Moreover, the sources of your calories matter. The less protein you eat, the more you risk muscle loss and hence lowering your metabolic rate which will make losing weight harder and even cause weight gain. The types of carbs you eat also matter. For example, if the majority of your carb sources are high-glycemic foods such as white rice, white bread, cereal, pasta, fries...etc, then you will over time build up insulin and leptin resistance (remember leptin is key). Insulin resistance will make it so that you can't utilize future carbs effectively for fuel and make you store them as fat easier. While leptin resistance will increase your apetite without you actually needing more calories.
Now, sorry I went on a huge squeal about this stuff, I just saw your real 3 questions, but luckily they're easy to answer.
Caloric Intake per day?
Obviously, every person is unique and will respond differently to different situations. You say your RMR is around 1960 from online calculators and this is a good place to start but you have to remember to experiment. There is nothing linear in the world of fitness and nutrition. If you're eating 1900 calories a day per weeks and not losing any weight, obviously the only sensible thing to do is reduce the calories, personally I would reduce by around 200. Also note that you added 600 to your RMR. What I personally do is reduce 600 not add it so that's interesting. Im currently prepping for a competition and have been steadily dropping a pound each week for 5 weeks.
How should you divide per meal?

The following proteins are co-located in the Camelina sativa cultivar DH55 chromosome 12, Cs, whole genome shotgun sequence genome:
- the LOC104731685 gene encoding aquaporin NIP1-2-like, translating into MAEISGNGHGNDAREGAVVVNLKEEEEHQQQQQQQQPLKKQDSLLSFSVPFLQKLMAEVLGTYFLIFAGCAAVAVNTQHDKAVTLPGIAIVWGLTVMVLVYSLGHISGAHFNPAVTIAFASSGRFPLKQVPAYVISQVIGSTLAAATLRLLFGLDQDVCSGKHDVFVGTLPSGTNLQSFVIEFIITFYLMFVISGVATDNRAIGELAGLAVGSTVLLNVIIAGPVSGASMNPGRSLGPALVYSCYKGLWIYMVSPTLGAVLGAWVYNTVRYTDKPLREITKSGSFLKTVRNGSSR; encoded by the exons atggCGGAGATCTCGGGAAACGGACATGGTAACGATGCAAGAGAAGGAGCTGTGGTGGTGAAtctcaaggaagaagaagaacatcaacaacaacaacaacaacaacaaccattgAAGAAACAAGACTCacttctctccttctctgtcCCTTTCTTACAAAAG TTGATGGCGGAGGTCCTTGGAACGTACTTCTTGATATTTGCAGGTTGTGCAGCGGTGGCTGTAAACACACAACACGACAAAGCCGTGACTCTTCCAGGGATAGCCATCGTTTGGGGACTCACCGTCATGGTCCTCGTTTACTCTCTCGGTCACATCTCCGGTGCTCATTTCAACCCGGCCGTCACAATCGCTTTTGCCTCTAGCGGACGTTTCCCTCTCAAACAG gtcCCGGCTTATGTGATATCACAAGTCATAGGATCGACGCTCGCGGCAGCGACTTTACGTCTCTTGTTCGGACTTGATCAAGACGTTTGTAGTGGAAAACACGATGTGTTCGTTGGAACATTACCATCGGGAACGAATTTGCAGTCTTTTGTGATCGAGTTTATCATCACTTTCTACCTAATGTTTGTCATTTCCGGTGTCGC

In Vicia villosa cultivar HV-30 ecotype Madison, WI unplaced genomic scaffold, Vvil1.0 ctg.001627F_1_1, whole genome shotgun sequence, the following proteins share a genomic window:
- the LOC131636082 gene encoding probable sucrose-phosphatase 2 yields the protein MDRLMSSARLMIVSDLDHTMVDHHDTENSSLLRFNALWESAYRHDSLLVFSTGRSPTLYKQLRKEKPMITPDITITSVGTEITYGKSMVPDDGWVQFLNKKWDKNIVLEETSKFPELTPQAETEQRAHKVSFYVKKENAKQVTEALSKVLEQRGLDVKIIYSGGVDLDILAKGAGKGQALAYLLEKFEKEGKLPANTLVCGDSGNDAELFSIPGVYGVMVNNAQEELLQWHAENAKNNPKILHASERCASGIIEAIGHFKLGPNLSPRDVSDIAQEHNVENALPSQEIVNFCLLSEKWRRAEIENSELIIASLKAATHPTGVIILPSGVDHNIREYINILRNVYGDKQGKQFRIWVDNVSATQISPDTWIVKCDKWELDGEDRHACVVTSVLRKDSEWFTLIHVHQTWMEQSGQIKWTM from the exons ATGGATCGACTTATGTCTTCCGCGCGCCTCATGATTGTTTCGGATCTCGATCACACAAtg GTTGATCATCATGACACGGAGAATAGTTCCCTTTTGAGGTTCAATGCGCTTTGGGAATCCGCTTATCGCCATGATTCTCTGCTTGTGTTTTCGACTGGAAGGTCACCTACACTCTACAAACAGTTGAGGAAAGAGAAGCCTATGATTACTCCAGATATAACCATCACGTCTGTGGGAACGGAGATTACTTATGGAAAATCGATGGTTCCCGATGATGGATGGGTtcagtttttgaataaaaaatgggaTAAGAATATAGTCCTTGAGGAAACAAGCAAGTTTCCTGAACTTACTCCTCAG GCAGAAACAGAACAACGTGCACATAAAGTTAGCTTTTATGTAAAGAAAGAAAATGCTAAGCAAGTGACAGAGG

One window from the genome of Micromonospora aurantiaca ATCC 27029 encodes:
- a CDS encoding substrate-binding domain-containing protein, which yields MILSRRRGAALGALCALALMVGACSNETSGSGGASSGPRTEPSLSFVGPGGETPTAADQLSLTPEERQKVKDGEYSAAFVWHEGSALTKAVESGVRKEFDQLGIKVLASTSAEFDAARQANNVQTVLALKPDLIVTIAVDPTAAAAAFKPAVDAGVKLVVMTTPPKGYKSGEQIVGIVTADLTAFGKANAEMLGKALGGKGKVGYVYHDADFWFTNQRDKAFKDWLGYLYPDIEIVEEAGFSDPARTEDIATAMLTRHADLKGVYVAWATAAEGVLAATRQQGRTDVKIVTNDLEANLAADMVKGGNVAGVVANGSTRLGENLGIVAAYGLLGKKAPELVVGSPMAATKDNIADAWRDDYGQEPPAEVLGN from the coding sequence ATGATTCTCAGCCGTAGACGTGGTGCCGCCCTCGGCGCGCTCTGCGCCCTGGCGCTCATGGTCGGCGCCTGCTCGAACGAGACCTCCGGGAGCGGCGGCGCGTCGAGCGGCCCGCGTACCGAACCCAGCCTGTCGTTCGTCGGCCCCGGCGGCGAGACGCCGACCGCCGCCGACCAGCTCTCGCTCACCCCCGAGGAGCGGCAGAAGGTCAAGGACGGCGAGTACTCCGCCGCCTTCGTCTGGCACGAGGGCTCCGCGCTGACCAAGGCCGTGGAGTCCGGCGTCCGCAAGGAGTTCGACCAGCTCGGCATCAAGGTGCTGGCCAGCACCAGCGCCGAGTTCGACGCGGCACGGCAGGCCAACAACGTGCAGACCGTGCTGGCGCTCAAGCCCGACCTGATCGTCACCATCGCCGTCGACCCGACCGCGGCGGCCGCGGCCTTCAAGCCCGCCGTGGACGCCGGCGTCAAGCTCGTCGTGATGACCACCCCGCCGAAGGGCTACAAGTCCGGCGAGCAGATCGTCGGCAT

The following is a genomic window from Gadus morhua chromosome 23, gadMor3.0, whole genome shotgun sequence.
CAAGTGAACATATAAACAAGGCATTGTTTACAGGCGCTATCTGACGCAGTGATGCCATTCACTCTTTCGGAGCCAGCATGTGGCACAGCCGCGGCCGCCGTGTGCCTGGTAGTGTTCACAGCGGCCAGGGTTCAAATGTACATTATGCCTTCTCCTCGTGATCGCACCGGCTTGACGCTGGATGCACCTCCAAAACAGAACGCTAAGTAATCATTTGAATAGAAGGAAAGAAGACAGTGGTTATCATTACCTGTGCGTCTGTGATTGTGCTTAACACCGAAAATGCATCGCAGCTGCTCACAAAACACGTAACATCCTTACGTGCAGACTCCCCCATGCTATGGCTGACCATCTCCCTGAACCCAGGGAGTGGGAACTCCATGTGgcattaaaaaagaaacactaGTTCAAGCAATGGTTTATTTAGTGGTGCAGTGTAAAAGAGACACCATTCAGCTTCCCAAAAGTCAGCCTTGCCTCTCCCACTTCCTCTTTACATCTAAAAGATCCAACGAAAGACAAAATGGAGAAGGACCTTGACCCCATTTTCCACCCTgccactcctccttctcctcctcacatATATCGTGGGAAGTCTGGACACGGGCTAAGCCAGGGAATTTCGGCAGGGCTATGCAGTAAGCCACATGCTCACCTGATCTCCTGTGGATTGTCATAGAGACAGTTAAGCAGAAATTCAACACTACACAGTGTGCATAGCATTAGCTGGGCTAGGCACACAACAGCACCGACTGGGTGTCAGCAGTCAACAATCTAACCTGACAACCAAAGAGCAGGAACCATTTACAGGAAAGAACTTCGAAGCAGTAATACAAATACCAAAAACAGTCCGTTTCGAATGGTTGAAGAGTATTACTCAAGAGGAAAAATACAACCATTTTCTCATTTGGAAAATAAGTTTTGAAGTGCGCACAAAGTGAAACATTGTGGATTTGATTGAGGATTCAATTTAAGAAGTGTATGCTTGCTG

This is highly individual and depends on your goals. However, the best time to consume carbohydrates are period of high insulin sensitivity. This would be right in the morning when you wake up, and right before and after your workouts. Remember the main function of carbs is energy, so ideally you want to minimize their intake when you don't actually need them or it will be harder to burn fat. On the other hand, you don't wanna eliminate them completely because you will lose muscle easier. So for example, morning meal: high protein med carbs low fat, snack: high protein low-med fat, pre-workout: high protein med carb, post workout - high protein med carb, lunch/dinner and rest of the snacks- high protein med-high fat.
Basically, just eat carbs around the workout and the morning. Eat fats when you dont eat carbs for energy. Eat protein ALL the time.
Any other suggestions to stay healthy?
Lift weights. I can't stress this enough. When you first lift weights, you will gain muscle (healthy weight) increase your metabolism and so many more hormonal benefits its actually crazy not to workout. Also, do some research around the internet (from cited articles) regarding your goals. There are lots of great sites for this, bodybuilding.com, simplyshredded.com etc...